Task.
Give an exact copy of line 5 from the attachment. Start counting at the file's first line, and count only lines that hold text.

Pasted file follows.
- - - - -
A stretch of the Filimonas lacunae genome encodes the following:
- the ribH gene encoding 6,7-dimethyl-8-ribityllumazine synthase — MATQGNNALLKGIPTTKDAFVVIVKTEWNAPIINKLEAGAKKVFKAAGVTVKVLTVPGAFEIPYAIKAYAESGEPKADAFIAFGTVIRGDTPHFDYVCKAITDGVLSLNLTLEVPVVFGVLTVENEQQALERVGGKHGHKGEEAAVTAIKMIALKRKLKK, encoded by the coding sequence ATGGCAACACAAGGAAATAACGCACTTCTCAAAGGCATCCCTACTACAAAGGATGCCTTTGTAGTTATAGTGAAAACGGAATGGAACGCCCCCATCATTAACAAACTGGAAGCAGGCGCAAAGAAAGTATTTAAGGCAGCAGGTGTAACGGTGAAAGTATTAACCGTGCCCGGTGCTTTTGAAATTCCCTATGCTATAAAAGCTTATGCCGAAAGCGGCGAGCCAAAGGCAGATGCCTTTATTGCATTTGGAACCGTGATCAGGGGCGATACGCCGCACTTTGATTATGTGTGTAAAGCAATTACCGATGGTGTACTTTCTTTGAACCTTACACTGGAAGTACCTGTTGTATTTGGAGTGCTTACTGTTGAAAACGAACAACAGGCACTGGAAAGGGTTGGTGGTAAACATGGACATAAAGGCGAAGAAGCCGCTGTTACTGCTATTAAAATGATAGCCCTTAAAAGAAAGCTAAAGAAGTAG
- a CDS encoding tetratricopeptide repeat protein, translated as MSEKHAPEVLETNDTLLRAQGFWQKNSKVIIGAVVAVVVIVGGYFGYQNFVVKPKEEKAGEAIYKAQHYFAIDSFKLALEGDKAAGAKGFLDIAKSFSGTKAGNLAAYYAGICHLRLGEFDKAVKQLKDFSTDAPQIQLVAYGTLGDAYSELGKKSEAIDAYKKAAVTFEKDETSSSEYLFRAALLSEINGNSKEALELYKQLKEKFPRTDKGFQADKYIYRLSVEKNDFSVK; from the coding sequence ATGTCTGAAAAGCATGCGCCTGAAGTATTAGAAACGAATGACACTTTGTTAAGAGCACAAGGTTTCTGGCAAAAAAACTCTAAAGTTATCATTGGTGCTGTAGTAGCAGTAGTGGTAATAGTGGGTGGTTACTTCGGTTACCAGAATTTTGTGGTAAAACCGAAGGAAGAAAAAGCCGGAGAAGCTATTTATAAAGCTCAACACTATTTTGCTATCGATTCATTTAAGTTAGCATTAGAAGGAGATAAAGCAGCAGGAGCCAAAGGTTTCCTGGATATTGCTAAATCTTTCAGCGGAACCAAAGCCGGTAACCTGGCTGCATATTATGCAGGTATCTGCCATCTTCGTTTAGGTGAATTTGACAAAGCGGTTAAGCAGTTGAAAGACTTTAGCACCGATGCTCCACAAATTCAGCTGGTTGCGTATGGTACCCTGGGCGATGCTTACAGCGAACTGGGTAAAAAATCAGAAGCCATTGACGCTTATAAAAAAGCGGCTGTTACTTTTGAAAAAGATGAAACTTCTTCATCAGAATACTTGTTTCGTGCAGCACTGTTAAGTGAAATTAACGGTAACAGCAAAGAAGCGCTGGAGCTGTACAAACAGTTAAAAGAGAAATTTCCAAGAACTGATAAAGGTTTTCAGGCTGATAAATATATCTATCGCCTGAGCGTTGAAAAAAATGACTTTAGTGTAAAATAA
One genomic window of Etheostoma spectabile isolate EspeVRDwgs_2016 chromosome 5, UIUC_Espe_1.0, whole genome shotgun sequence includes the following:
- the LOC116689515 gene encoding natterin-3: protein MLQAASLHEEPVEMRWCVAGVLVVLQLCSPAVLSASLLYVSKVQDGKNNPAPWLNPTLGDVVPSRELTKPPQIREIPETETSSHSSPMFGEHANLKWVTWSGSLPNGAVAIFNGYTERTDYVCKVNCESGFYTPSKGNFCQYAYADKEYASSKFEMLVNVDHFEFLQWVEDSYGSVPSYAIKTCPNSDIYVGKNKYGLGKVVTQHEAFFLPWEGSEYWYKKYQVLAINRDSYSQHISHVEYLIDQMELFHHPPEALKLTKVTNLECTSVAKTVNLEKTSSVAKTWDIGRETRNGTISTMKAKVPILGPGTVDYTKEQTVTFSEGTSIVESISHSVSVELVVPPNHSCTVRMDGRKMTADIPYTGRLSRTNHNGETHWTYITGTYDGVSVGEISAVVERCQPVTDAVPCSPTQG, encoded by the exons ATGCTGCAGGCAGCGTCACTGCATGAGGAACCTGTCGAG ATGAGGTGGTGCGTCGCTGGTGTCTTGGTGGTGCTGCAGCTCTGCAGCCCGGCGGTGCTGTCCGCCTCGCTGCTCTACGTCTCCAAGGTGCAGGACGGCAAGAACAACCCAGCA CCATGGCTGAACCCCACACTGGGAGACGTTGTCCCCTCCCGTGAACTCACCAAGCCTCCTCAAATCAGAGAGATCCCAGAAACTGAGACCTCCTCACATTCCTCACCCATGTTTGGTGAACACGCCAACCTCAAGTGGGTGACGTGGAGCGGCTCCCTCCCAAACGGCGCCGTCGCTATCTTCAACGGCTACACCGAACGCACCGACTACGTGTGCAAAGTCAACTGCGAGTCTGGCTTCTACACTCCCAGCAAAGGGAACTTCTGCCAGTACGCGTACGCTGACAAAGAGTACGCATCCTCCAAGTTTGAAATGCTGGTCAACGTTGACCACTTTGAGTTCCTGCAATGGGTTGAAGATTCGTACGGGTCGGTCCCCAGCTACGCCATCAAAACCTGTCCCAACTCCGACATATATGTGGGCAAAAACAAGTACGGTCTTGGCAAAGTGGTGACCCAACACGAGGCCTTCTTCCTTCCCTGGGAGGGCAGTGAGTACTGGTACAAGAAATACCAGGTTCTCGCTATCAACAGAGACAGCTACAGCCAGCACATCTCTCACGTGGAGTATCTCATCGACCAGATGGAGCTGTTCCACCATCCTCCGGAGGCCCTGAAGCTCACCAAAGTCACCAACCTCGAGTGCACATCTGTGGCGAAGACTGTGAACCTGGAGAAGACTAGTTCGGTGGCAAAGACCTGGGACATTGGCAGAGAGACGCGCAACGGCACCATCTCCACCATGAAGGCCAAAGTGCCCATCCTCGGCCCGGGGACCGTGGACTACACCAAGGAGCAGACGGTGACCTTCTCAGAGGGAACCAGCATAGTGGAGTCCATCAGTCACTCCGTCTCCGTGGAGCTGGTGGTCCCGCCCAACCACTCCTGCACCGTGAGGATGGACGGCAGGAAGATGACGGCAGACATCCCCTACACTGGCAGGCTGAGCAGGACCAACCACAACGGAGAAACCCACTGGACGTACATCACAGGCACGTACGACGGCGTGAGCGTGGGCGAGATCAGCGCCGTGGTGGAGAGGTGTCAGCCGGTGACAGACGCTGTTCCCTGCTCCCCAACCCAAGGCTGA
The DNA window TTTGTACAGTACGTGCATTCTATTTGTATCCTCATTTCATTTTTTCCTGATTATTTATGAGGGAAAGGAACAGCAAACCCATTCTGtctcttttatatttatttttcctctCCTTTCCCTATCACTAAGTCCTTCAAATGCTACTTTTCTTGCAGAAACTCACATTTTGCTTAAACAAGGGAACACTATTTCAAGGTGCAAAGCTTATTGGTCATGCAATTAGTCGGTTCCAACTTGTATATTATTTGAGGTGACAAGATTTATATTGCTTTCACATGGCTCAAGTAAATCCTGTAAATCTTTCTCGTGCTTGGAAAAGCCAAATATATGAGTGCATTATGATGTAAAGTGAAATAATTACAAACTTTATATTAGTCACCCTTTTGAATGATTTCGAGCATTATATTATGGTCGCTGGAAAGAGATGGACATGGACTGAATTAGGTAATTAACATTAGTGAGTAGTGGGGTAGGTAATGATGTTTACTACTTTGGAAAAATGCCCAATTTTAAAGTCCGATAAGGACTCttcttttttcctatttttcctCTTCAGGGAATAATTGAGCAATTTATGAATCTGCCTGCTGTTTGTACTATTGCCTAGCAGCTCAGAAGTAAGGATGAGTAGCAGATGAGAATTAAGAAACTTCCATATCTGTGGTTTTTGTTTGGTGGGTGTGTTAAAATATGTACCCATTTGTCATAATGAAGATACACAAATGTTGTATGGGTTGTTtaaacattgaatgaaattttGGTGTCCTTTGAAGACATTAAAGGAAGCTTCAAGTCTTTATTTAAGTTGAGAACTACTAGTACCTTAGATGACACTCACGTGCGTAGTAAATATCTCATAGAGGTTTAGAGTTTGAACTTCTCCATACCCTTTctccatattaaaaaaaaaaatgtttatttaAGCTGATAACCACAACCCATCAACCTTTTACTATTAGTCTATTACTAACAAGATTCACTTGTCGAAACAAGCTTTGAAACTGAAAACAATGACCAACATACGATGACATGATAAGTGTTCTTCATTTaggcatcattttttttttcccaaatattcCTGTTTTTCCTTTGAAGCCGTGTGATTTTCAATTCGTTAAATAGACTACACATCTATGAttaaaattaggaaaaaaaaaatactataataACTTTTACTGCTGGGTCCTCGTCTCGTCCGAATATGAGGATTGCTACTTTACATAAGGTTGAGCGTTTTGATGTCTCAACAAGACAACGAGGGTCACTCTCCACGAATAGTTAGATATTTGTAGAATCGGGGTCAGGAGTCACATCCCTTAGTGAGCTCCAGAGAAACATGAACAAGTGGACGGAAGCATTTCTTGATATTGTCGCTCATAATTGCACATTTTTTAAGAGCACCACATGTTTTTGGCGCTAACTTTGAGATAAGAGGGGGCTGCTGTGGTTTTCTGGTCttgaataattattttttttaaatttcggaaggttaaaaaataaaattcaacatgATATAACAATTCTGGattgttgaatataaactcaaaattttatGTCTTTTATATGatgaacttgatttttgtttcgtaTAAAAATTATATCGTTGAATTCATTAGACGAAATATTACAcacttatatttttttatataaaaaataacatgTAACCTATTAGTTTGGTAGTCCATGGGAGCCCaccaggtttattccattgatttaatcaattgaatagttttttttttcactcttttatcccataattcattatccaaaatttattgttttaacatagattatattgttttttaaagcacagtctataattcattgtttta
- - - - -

- the LOC116689515 gene encoding natterin-3: protein MLQAASLHEEPVEMRWCVAGVLVVLQLCSPAVLSASLLYVSKVQDGKNNPAPWLNPTLGDVVPSRELTKPPQIREIPETETSSHSSPMFGEHANLKWVTWSGSLPNGAVAIFNGYTERTDYVCKVNCESGFYTPSKGNFCQYAYADKEYASSKFEMLVNVDHFEFLQWVEDSYGSVPSYAIKTCPNSDIYVGKNKYGLGKVVTQHEAFFLPWEGSEYWYKKYQVLAINRDSYSQHISHVEYLIDQMELFHHPPEALKLTKVTNLECTSVAKTVNLEKTSSVAKTWDIGRETRNGTISTMKAKVPILGPGTVDYTKEQTVTFSEGTSIVESISHSVSVELVVPPNHSCTVRMDGRKMTADIPYTGRLSRTNHNGETHWTYITGTYDGVSVGEISAVVERCQPVTDAVPCSPTQG, encoded by the exons ATGCTGCAGGCAGCGTCACTGCATGAGGAACCTGTCGAG ATGAGGTGGTGCGTCGCTGGTGTCTTGGTGGTGCTGCAGCTCTGCAGCCCGGCGGTGCTGTCCGCCTCGCTGCTCTACGTCTCCAAGGTGCAGGACGGCAAGAACAACCCAGCA CCATGGCTGAACCCCACACTGGGAGACGTTGTCCCCTCCCGTGAACTCACCAAGCCTCCTCAAATCAGAGAGATCCCAGAAACTGAGACCTCCTCACATTCCTCACCCATGTTTGGTGAACACGCCAACCTCAAGTGGGTGACGTGGAGCGGCTCCCTCCCAAACGGCGCCGTCGCTATCTTCAACGGCTACACCGAACGCACCGACTACGTGTGCAAAGTCAACTGCGAGTCTGGCTTCTACACTCCCAGCAAAGGGAACTTCTGCCAGTACGCGTACGCTGACAAAGAGTACGCATCCTCCAAGTTTGAAATGCTGGTCAACGTTGACCACTTTGAGTTCCTGCAATGGGTTGAAGATTCGTACGGGTCGGTCCCCAGCTACGCCATCAAAACCTGTCCCAACTCCGACATATATGTGGGCAAAAACAAGTACGGTCTTGGCAAAGTGGTGACCCAACACGAGGCCTTCTTCCTTCCCTGGGAGGGCAGTGAGTACTGGTACAAGAAATACCAGGTTCTCGCTATCAACAGAGACAGCTACAGCCAGCACATCTCTCACGTGGAGTATCTCATCGACCAGATGGAGCTGTTCCACCATCCTCCGGAGGCCCTGAAGCTCACCAAAGTCACCAACCTCGAGTGCACATCTGTGGCGAAGACTGTGAACCTGGAGAAGACTAGTTCGGTGGCAAAGACCTGGGACATTGGCAGAGAGACGCGCAACGGCACCATCTCCACCATGAAGGCCAAAGTGCCCATCCTCGGCCCGGGGACCGTGGACTACACCAAGGAGCAGACGGTGACCTTCTCAGAGGGAACCAGCATAGTGGAGTCCATCAGTCACTCCGTCTCCGTGGAGCTGGTGGTCCCGCCCAACCACTCCTGCACCGTGAGGATGGACGGCAGGAAGATGACGGCAGACATCCCCTACACTGGCAGGCTGAGCAGGACCAACCACAACGGAGAAACCCACTGGACGTACATCACAGGCACGTACGACGGCGTGAGCGTGGGCGAGATCAGCGCCGTGGTGGAGAGGTGTCAGCCGGTGACAGACGCTGTTCCCTGCTCCCCAACCCAAGGCTGA